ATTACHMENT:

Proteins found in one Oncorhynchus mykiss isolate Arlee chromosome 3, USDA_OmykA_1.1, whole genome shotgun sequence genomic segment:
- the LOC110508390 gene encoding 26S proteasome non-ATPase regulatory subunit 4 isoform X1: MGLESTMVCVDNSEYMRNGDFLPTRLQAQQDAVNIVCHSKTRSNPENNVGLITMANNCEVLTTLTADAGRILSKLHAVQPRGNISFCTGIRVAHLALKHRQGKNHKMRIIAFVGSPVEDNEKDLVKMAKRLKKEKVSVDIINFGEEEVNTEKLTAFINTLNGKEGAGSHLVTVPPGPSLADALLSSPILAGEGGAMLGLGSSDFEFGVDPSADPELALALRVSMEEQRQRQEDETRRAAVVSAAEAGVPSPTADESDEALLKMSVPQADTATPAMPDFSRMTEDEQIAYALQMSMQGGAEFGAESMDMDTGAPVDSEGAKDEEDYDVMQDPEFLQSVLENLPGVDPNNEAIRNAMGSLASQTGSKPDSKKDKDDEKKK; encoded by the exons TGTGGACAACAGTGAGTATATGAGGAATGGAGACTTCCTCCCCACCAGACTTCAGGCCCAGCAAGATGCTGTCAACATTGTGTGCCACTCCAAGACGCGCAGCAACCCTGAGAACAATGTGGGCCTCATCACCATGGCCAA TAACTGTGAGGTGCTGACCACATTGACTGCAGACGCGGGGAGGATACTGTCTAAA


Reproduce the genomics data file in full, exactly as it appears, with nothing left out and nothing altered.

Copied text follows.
Proteins found in one Oncorhynchus mykiss isolate Arlee chromosome 3, USDA_OmykA_1.1, whole genome shotgun sequence genomic segment:
- the LOC110508390 gene encoding 26S proteasome non-ATPase regulatory subunit 4 isoform X1: MGLESTMVCVDNSEYMRNGDFLPTRLQAQQDAVNIVCHSKTRSNPENNVGLITMANNCEVLTTLTADAGRILSKLHAVQPRGNISFCTGIRVAHLALKHRQGKNHKMRIIAFVGSPVEDNEKDLVKMAKRLKKEKVSVDIINFGEEEVNTEKLTAFINTLNGKEGAGSHLVTVPPGPSLADALLSSPILAGEGGAMLGLGSSDFEFGVDPSADPELALALRVSMEEQRQRQEDETRRAAVVSAAEAGVPSPTADESDEALLKMSVPQADTATPAMPDFSRMTEDEQIAYALQMSMQGGAEFGAESMDMDTGAPVDSEGAKDEEDYDVMQDPEFLQSVLENLPGVDPNNEAIRNAMGSLASQTGSKPDSKKDKDDEKKK; encoded by the exons TGTGGACAACAGTGAGTATATGAGGAATGGAGACTTCCTCCCCACCAGACTTCAGGCCCAGCAAGATGCTGTCAACATTGTGTGCCACTCCAAGACGCGCAGCAACCCTGAGAACAATGTGGGCCTCATCACCATGGCCAA TAACTGTGAGGTGCTGACCACATTGACTGCAGACGCGGGGAGGATACTGTCTAAA